Anna had the responsibility of the 5.5 mile lead-off leg from Waterside Park to Stockgrove Park starting at 12:23. We were the 31st team to get going and Anna didnʼt disappoint as she got us off to a flyer, running the 13th quickest time over the leg before handing the baton to Carla. Carla then built on Annaʼs great start by running a new F35 leg record over the 4.2 mile route from Stockgrove Park to Woburn and the 6th fastest overall, putting the SAS in 7th place. Ian was up next and faced the longest leg of 9.1 miles from Woburn to Millbrook. Keeping the momentum going, he ran the 2nd fastest time over the leg to move the Harriers up to 4th place overall before handing over to Andy. Andy had a hilly 5.8 miles to cover from Millbrook to Deadmanʼs Hill, but this wasnʼt going to deter him and he maintained the SAS strong position by posting the 6th fastest time over the leg with Gill Fullen then blasting out a new leg 5 record for F45 over the 5.2 miles from Deadmanʼs Hill to Deadmanʼs Cross. This left Gary with the 4.7 miles from Deadmanʼs Cross to Northill Church to take the so-called glory leg, where the team and brownies were eagerly awaiting him to cross the finish line. In typical sprint finish style, Gary brought the SAS team home posting the 7th fastest time on his leg. With the race complete, refreshments on board and brownies being consumed hungrily, the team awaited the results. The efforts had all been worth it as they became the first mixed team ever to break four hours, completing the course in a new record of 3:50:22, winning the Mixed Relay and the coveted Flyerʼs trophy. The team also finished a remarkable 4th overall, only being beaten by three very good all-male teams. Well done everyone; it was a great team effort….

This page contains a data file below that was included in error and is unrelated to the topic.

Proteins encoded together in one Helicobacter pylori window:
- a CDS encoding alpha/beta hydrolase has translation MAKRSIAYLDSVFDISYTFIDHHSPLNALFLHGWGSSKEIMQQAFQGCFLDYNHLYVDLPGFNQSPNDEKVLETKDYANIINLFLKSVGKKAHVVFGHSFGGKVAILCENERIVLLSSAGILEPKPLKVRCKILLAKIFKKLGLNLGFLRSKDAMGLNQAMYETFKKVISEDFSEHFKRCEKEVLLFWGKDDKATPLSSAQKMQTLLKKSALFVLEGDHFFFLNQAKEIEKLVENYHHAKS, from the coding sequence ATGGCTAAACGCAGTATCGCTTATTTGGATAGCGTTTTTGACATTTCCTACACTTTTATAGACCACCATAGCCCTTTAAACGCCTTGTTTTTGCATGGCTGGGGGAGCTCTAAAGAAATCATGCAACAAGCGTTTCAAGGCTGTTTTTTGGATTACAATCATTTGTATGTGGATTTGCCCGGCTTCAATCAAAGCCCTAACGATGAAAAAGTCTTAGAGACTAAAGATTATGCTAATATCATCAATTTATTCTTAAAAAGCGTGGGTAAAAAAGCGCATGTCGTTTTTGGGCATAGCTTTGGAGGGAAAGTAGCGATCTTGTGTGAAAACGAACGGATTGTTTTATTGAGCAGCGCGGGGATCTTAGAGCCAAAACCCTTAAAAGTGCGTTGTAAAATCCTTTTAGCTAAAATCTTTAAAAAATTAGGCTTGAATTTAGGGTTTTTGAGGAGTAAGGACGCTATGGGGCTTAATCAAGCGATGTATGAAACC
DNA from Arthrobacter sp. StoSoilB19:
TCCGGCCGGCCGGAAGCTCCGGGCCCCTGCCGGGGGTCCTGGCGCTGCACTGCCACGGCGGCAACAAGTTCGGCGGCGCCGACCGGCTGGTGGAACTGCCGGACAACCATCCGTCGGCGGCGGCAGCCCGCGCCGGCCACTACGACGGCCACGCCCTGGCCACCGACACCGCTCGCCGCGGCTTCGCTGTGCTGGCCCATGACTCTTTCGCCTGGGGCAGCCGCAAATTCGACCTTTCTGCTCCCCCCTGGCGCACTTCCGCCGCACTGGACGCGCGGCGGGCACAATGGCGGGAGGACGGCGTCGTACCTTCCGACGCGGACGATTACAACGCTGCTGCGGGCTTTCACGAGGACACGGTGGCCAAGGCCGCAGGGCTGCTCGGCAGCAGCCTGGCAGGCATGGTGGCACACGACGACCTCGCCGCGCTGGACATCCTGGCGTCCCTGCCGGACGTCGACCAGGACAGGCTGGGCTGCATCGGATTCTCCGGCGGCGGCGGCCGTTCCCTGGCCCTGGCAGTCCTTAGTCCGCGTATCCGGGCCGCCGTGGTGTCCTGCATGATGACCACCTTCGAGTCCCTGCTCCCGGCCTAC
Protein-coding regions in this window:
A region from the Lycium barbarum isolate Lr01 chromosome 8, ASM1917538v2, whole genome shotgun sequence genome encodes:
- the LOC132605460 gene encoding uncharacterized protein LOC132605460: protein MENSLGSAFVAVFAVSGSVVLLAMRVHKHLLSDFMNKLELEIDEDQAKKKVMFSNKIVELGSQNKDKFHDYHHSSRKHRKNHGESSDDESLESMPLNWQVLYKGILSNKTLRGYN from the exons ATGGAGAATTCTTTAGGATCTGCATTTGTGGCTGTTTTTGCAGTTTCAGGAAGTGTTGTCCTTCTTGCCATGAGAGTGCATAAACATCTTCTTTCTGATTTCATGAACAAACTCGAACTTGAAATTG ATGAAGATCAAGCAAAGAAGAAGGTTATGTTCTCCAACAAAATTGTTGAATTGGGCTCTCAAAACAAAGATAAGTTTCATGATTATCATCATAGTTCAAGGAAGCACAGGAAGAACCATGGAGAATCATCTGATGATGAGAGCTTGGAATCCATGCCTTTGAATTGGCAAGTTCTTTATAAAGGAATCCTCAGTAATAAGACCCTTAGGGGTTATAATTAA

Lets defend the trophy in 2014 By Ian Hammett

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12 Months 20 Countries 11 Races When we set off on our year-long tour of Europe in our motorhome on 11 December 2012, it was always my intention to try to run a race in each country we visited, as long as that didn’t compromise the spontaneity of our trip (we had no itinerary, only one fixed aim - following the Tour de France from start to finish -, and I didn’t want to chase races). In the event, plantar fasciitis, severe winter/spring weather and a lack of races in certain countries scuppered that plan. Our first country was Spain, and we spent Christmas in the mountain village of Guejar Sierra, north of Granada. We had a lovely walk in the mountains on Christmas Eve in glorious sunshine (shorts, T shirts and shades), but Christmas Day was wet and windy, and we got even more stares than we do in Bromham as we donned our Santa hats for our traditional Christmas morning run! As we ran through the village centre, I spotted an advert for the 2nd Carrera Urbana Nocturna de Navidad, a few days later. I entered us online (I didnʼt tell Peter that there were only about 12 entrants on the start list), and, on the evening of 27 December, we walked the mile or so to the village centre. At first, we seemed to be the only ones there - although I would have expected most runners to turn up early to go through their pre-race routine, it seems Spanish runners live up to the reputation of ʻmananaʼ. We watched the childrenʼs races first. During our race, I soon knew the meaning of ʻoxygen deficitʼ” - the course was several laps of a really, hilly, twisty circuit. It was one of those routes where you turn a corner and think: “We canʼt be going up that hill!” but, of course, we were! There were lots of prizes for all age groups, but the presentation was swift and efficient, and I won a trophy and town council T shirt for my efforts as third vet. Unfortunately, the last few months of planning our trip and wedding had taken its toll on Peter, who found the race just too hard for his level of fitness, and he was unable to finish.